We make three points. First, the concept of productance value that the authors propose in their defense of color physicalism fails to do the work for which it is intended. Second, the authors fail to offer an adequate physicalist account of what they call the hue-magnitudes. Third, their answer to the problem of individual differences faces serious difficulties.
This is the first systematic survey of modern nominalistic reconstructions of mathematics, and for this reason alone it should be read by everyone interested in the philosophy of mathematics and, more generally, in questions concerning abstract entities. In the bulk of the book, the authors sketch a common formal framework for nominalistic reconstructions, outline three major strategies such reconstructions can follow, and locate proposals in the literature with respect to these strategies. The discussion is presented with admirable precision and clarity, (...) and should be accessible even to readers with only minimal background in logic and mathematics. There will be many who will turn directly to these pages and use them as a brief manual on the state of the art of nominalism in mathematics. But the most intriguing parts of this elegant book—at least in my view—are the introduction and the conclusion, where the authors examine the significance of reconstructive nominalism. (shrink)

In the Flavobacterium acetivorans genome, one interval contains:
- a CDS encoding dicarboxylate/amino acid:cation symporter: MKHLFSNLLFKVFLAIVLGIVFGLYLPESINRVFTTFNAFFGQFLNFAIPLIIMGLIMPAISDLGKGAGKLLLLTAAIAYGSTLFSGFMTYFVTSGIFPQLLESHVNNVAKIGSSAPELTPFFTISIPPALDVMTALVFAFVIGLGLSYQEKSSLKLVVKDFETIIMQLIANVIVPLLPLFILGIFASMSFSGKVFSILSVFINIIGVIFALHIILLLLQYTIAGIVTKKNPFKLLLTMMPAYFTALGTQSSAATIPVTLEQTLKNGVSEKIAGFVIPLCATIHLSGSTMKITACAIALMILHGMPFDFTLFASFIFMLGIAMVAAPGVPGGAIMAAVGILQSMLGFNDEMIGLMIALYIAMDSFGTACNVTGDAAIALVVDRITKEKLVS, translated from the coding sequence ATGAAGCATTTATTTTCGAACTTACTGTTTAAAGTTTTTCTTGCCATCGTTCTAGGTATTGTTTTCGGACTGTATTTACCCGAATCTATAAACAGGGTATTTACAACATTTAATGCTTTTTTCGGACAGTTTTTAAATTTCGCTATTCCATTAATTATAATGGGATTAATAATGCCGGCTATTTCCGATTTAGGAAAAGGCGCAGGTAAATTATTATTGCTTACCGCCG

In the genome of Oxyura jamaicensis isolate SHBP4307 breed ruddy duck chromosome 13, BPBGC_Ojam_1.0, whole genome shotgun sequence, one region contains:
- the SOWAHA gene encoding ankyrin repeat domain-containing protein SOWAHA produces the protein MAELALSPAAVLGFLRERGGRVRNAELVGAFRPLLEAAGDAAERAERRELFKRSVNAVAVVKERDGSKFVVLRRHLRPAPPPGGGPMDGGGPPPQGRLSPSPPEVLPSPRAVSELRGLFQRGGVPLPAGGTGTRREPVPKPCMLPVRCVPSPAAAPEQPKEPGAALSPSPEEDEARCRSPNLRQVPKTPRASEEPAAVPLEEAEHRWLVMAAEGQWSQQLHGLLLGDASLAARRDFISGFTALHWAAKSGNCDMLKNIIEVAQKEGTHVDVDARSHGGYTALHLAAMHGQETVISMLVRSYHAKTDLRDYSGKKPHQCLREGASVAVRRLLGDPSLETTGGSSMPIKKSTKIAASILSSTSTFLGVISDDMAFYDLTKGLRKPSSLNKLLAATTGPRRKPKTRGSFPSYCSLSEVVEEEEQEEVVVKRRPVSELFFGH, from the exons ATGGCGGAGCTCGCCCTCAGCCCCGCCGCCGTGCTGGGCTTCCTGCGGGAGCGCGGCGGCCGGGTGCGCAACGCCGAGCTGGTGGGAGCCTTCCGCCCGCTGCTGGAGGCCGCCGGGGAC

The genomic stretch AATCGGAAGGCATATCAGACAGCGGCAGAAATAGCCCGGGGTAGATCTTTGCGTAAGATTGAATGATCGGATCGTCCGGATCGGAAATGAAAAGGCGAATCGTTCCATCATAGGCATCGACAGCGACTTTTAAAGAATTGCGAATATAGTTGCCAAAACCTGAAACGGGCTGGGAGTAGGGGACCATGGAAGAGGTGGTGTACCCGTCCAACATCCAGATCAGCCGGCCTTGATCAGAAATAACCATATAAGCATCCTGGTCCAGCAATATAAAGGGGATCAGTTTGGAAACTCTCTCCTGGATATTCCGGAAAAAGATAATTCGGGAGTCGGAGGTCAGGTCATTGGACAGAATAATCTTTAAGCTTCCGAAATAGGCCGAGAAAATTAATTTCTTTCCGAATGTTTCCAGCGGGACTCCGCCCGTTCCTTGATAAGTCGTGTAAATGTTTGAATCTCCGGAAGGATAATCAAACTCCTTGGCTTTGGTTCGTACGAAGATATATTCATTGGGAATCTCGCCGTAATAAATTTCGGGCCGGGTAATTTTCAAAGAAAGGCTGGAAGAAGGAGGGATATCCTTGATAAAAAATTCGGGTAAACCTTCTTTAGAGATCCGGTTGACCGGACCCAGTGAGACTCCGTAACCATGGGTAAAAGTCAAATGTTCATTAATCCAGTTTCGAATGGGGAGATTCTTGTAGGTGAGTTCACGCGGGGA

We propose a way to achieve across-population sharing within the authors' model in a way that is plausibly in accordance with human evolution, and also a simple way to capture ecological structure. Finally, we briefly reflect on the model's scope and limits in modeling linguistic communication.
We consider Perruchet & Vinter's (P&V's) central claim that all mental representations are conscious. P&V require some way of fixing their meaning of representation to avoid the claim becoming either obviously false or unfalsifiable. We use the framework of Dienes and Perner (1999) to provide a well-specified possible version of the claim, in which all representations of a minimal degree of explicitness are postulated to be conscious.